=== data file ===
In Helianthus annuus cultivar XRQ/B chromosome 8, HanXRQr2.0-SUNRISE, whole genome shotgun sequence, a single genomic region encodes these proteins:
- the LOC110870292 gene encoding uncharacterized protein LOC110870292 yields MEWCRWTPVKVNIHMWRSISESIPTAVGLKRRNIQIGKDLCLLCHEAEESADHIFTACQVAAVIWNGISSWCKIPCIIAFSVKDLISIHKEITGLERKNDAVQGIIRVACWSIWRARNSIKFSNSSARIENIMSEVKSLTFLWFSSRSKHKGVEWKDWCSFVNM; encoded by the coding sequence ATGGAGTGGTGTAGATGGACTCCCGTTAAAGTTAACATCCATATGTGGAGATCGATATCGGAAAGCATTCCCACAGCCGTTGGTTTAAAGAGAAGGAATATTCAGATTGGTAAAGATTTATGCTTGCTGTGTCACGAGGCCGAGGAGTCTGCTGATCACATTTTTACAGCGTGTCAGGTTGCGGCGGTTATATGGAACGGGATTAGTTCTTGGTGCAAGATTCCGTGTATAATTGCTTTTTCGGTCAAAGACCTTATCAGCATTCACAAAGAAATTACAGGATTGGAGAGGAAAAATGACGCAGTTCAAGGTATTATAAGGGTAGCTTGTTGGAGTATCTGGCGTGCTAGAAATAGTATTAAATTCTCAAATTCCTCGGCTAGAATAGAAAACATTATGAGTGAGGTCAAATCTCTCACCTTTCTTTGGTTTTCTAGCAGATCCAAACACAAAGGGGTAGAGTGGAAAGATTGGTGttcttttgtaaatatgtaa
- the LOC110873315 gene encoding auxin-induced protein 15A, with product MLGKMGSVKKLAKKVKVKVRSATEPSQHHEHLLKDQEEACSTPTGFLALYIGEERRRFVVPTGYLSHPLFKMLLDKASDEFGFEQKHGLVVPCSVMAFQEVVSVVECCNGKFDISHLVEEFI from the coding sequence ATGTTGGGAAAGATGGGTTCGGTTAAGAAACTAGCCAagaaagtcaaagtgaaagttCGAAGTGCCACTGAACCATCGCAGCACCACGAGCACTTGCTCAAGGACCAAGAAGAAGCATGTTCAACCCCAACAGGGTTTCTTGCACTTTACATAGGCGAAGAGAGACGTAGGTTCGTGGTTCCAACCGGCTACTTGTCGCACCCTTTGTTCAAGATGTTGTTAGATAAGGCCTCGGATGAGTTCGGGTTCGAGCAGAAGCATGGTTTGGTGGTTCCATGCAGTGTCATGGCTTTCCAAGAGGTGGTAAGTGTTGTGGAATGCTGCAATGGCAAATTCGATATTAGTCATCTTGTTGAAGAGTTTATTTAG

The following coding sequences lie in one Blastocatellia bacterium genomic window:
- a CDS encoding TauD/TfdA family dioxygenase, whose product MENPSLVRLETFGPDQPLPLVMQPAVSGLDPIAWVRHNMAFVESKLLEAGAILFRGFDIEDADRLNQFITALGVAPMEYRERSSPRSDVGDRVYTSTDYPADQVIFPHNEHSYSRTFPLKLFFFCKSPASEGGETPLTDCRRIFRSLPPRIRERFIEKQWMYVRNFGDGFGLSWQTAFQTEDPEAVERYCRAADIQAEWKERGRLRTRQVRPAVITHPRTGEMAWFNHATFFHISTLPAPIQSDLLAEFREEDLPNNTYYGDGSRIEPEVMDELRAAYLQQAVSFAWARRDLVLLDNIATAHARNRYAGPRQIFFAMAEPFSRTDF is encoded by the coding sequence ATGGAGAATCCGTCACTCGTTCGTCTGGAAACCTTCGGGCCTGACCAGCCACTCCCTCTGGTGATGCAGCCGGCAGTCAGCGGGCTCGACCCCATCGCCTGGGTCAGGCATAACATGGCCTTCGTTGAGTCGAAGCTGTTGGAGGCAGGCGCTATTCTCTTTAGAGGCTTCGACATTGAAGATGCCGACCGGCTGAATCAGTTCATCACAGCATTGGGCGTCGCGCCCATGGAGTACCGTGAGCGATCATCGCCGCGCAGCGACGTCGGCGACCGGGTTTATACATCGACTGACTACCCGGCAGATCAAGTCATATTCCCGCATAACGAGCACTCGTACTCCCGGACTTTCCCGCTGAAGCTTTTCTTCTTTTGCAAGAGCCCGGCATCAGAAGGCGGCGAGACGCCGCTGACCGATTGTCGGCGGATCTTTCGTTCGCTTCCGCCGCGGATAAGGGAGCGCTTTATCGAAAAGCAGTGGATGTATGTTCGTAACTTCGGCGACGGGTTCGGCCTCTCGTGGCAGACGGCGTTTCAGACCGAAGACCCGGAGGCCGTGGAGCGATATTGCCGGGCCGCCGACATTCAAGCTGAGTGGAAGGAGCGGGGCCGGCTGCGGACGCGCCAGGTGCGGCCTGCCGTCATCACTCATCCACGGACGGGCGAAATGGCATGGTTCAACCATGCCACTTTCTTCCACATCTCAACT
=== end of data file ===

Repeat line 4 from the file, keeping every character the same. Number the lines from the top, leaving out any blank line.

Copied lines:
The following coding sequences lie in one Blastocatellia bacterium genomic window: